Ever since you had that beautiful one-armed baby ...
... you knew that eventually you would have to knit her a sweater spun out of a yarn made from stinging nettles.
You knew this because The Wild Swans is your favorite Andersen fairy tale, and the thought of that one swan-brother left with a wing because his sweater wasn't quite done in time is something that stayed with you ever since you first read the story in 1973.
And now you have yourself a real-life swan who only needs half a sleeve.
It isn't until you're knitting her college trousseau that you realize you haven't even started that nettles project. You'd better get on it. It took that poor princess years to make eleven swan-sweaters, and you're not even sure what a nettle is.
A brief wiki search tells you that this spinning of nettles is not for the beginner, and you, who are allergic to everything, are better off using some sort of symbolic equivalent in the world of commercial yarn.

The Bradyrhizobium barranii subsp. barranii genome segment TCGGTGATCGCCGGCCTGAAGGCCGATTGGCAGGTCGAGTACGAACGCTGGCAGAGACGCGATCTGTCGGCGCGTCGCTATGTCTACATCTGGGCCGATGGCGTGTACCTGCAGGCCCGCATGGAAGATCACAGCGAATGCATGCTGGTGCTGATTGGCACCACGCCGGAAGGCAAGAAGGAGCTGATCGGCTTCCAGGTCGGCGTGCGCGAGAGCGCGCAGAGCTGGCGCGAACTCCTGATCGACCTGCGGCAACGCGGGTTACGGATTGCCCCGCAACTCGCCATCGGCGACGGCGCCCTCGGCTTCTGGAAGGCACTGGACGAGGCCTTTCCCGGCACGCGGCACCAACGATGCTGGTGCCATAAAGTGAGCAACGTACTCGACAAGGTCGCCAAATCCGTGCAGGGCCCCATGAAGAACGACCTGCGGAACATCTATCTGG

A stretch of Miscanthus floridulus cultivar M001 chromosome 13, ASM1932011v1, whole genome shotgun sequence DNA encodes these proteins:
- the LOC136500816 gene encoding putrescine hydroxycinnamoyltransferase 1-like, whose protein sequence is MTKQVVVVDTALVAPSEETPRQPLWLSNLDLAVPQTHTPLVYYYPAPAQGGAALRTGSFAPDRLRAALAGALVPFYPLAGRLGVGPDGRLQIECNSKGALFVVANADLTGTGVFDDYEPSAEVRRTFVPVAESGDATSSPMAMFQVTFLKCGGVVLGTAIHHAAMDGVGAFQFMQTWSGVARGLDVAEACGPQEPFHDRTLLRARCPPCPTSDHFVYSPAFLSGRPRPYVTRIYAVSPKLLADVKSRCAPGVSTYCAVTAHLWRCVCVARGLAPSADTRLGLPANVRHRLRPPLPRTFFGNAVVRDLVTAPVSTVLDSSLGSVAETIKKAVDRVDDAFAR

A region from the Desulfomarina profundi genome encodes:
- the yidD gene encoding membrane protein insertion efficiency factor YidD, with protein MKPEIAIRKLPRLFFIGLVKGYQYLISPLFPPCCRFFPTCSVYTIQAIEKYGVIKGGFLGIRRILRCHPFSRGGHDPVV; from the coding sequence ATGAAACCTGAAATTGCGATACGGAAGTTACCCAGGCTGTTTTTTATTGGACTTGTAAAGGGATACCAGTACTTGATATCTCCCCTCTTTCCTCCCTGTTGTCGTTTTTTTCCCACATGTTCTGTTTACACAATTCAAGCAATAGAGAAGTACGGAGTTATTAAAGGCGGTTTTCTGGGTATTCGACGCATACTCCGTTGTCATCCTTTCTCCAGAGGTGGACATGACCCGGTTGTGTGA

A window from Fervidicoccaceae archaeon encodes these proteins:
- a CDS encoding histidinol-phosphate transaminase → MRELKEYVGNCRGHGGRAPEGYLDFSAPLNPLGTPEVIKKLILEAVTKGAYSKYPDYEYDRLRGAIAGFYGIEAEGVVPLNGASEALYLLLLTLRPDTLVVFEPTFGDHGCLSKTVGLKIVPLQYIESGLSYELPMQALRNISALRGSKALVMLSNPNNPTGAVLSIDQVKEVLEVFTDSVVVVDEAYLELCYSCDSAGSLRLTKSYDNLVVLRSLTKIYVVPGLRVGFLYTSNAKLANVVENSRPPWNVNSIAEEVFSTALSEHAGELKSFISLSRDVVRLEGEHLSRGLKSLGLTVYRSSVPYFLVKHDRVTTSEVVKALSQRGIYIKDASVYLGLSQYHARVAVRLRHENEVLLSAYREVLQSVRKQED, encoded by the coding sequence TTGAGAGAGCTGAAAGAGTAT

Wet-spun linen is uncomfortable to work with, even painful if you do it fast enough. Since your hands are sued to merino and silk, linen does indeed feel like a challenge.
You find the ideal pattern: a cardigan with no buttons. You imagine this is probably similar to what the princess made, since according to the story she throws the little coats over the swans as opposed to pulling them over their heads. Because that would just be silly: pulling crew-neck sweaters over the heads of swans, watching them poke their beaks through the neckhole. In a Woody Allen rendering of this fairy tale, it probably would be turtlenecks -- argyle ones at that -- and the poor princess would be wrestling with those swans to get their sweaters on as the crowd descends upon her and hands her over to the executioner for presumed sorcery.
Truthfully, the pattern is a little dull and you decide you should blog about it to rally your enthusiasm. You find a copy of the Hans Christian Andersen story online, for fact-checking purposes, and then you realize you never really understood this story at all. This is not a story about sweaters. This is not a story about half-finished sleeves; it isn't even a story about swans.
This is a story about a younger sister who saves her older brothers with her one art.